## Friday, June 18, 2021

### Trigonometry | Trigonometry hand trick | Trigonometry Class 10 | Trigonometry tricks | त्रिकोणमिति

Trigonometry | Trigonometry hand trick | Trigonometry Class 10 | Trigonometry tricks | त्रिकोणमिति

## Trigonometry | Trigonometry hand trick | Trigonometry Class 10 | Trigonometry tricks | त्रिकोणमिति

Trigonometry | Trigonometry hand trick | Trigonometry Class 10 | Trigonometry tricks | त्रिकोणमिति

## Thursday, June 10, 2021

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# Youtube Video: Quadratic Formula

An example of a Quadratic Equation: The function makes nice curves like this one: ## Name

The name Quadratic comes from "quad" meaning square, because the variable gets  squared (like x2).

It is also called an "Equation of Degree 2" (because of the "2" on the x)

## Standard Form

The Standard Form of a Quadratic Equation looks like this: • ab and c are known values. a can't be 0.
• "x" is the variable or unknown (we don't know it yet).

Here are some examples:

2x2 + 5x + 3 = 0 In this one a=2b=5 and c=3

x2 − 3x = 0 This one is a little more tricky:
• Where is a? Well a=1, as we don't usually write "1x2"
• b = −3
• And where is c? Well c=0, so is not shown.
5x − 3 = 0 Oops! This one is not a quadratic equation: it is missing x2
(in other words a=0, which means it can't be quadratic)

As we saw before, the Standard Form of a Quadratic Equation is

ax2 + bx + c = 0

But sometimes a quadratic equation doesn't look like that!

For example:

In disguise In Standard Form a, b and c
x2 = 3x − 1Move all terms to left hand sidex2 − 3x + 1 = 0a=1, b=−3, c=1
2(w2 − 2w) = 5Expand (undo the brackets),
and move 5 to left
2w2 − 4w − 5 = 0 a=2, b=−4, c=−5
z(z−1) = 3Expand, and move 3 to leftz2 − z − 3 = 0a=1, b=−1, c=−3

### Plus/Minus

First of all what is that plus/minus thing that looks like ± ?

The ± means there are TWO answers:

x = −b + √(b− 4ac)2a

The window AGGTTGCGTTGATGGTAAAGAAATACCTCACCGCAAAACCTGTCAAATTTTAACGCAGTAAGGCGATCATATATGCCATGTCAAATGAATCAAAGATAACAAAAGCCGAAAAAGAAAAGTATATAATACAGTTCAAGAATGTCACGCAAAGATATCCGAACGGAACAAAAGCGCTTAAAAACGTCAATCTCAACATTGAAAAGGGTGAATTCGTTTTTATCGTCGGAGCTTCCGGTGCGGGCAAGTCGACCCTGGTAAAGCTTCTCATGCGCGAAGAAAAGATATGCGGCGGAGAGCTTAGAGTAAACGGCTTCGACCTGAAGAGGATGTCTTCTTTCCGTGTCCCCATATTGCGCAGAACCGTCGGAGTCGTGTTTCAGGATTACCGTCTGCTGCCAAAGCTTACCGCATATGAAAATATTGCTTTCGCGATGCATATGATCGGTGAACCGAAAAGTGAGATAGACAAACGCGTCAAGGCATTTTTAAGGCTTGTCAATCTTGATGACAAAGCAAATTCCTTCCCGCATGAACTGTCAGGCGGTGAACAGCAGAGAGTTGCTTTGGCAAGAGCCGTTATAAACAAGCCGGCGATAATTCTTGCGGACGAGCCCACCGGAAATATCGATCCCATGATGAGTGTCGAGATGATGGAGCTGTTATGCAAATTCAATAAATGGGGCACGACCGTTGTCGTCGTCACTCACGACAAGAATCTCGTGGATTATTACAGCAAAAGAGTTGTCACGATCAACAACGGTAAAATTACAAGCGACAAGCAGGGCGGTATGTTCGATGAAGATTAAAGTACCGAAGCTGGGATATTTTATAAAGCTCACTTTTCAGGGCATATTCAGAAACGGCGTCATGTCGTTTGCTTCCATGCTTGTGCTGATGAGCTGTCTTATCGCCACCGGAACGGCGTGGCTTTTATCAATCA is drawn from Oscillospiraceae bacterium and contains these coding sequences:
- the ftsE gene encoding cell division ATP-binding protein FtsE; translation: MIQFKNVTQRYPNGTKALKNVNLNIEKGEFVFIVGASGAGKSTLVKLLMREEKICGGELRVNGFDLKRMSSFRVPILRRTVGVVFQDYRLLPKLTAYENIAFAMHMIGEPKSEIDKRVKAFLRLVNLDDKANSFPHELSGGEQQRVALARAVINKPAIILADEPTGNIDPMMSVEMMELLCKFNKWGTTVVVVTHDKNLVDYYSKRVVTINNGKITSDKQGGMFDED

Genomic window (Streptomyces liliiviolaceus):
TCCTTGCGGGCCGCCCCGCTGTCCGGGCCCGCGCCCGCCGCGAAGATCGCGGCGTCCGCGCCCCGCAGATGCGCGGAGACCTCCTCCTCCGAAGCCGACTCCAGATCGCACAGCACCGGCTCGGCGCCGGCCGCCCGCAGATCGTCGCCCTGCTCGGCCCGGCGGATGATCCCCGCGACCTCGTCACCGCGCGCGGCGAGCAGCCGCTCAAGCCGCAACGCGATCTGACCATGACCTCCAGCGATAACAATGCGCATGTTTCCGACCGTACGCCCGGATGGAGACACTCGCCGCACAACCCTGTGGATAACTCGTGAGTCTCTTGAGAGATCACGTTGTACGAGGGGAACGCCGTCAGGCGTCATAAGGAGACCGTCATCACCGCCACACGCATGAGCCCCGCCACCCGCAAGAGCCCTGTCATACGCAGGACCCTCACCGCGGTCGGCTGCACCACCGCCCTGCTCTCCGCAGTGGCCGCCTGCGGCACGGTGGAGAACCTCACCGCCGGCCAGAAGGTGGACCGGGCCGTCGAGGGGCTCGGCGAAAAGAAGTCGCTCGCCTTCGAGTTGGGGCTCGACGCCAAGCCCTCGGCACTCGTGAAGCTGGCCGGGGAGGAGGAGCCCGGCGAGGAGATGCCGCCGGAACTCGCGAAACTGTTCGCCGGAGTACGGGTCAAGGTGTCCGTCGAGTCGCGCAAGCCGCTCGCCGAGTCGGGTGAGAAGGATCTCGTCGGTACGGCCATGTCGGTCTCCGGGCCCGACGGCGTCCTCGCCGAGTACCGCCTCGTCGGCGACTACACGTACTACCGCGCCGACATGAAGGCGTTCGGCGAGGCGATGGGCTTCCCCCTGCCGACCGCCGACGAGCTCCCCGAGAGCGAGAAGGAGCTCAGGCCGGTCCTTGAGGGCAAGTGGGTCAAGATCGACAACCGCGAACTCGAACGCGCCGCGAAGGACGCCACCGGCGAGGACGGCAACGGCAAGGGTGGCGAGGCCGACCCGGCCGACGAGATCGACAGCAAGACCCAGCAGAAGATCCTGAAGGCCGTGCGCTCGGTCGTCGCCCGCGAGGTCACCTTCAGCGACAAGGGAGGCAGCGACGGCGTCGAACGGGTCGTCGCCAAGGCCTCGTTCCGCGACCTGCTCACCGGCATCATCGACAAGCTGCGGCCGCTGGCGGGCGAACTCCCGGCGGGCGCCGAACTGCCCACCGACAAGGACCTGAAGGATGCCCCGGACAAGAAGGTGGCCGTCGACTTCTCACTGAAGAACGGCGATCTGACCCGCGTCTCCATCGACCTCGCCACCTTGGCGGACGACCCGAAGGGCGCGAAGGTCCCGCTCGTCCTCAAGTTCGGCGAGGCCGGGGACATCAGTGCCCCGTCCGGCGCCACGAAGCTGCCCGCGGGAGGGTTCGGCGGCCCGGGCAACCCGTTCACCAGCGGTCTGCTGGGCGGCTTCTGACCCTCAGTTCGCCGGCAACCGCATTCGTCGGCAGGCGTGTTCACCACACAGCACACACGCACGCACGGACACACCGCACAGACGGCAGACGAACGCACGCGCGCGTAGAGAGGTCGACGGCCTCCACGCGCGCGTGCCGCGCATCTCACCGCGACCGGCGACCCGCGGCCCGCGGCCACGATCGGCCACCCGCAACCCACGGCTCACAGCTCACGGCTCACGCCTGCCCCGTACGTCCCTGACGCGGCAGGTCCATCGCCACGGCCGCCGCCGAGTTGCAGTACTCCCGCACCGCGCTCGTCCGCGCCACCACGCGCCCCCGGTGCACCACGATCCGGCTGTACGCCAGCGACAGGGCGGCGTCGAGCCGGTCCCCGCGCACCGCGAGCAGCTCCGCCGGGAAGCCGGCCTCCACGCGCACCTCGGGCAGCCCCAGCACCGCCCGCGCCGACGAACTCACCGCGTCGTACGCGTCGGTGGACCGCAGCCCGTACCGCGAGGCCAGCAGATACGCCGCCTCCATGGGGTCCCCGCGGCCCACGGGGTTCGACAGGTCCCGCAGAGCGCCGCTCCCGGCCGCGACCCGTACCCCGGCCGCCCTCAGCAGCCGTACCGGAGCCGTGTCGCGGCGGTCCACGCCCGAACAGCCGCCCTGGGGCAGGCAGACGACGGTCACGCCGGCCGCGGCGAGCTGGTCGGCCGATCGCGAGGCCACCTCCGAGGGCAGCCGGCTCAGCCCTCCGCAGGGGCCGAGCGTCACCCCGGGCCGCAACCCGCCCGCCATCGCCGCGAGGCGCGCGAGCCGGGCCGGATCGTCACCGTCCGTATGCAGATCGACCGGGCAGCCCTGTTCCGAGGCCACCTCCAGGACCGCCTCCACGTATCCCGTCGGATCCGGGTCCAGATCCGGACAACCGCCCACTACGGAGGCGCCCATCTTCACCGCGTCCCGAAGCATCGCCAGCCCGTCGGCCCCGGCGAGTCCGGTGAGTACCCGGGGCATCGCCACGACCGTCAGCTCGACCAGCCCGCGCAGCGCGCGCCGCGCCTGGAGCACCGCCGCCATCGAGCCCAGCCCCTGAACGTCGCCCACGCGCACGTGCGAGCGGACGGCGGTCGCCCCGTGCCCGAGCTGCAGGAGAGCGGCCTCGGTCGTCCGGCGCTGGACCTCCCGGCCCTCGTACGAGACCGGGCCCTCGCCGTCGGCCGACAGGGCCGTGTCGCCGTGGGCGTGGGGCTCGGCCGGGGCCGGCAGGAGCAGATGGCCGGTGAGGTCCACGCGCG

x = −b  √(b− 4ac)2a

Here is an example with two answers: But it does not always work out like that!

• Imagine if the curve "just touches" the x-axis.
• Or imagine the curve is so high it doesn't even cross the x-axis!

This is where the "Discriminant" helps us ...

### Discriminant

Do you see b2 − 4ac in the formula above? It is called the Discriminant, because it can "discriminate" between the possible types of answer:

• when b2 − 4ac is positive, we get two Real solutions
• when it is zero we get just ONE real solution (both answers are the same)
• when it is negative we get a pair of Complex solutions

Complex solutions? Let's talk about them after we see how to use the formula.

Just put the values of a, b and c into the Quadratic Formula, and do the calculations.

### Example: Solve 5x2 + 6x + 1 = 0

Coefficients are:a = 5, b = 6, c = 1
Quadratic Formula:x = −b ± √(b− 4ac)2a
Put in a, b and c:x = −6 ± √(6− 4×5×1)2×5
Solve:x = −6 ± √(36 − 20)10
x = −6 ± √(16)10
x = −6 ± 410
x = −0.2 or −1 Answer: x = −0.2 or x = −1

And we see them on this graph.

 Check -0.2: 5×(−0.2)2 + 6×(−0.2) + 1= 5×(0.04) + 6×(−0.2) + 1= 0.2 − 1.2 + 1= 0 Check -1: 5×(−1)2 + 6×(−1) + 1= 5×(1) + 6×(−1) + 1= 5 − 6 + 1= 0

### Example: Solve x2 − 4x + 6.25 = 0

Coefficients are:a=1, b=−4, c=6.25
Note that the Discriminant is negative:b2 − 4ac = (−4)2 − 4×1×6.25
= −9
Use the Quadratic Formula:x = −(−4) ± √(−9)2

√(−9) = 3i
(where i is the imaginary number √−1)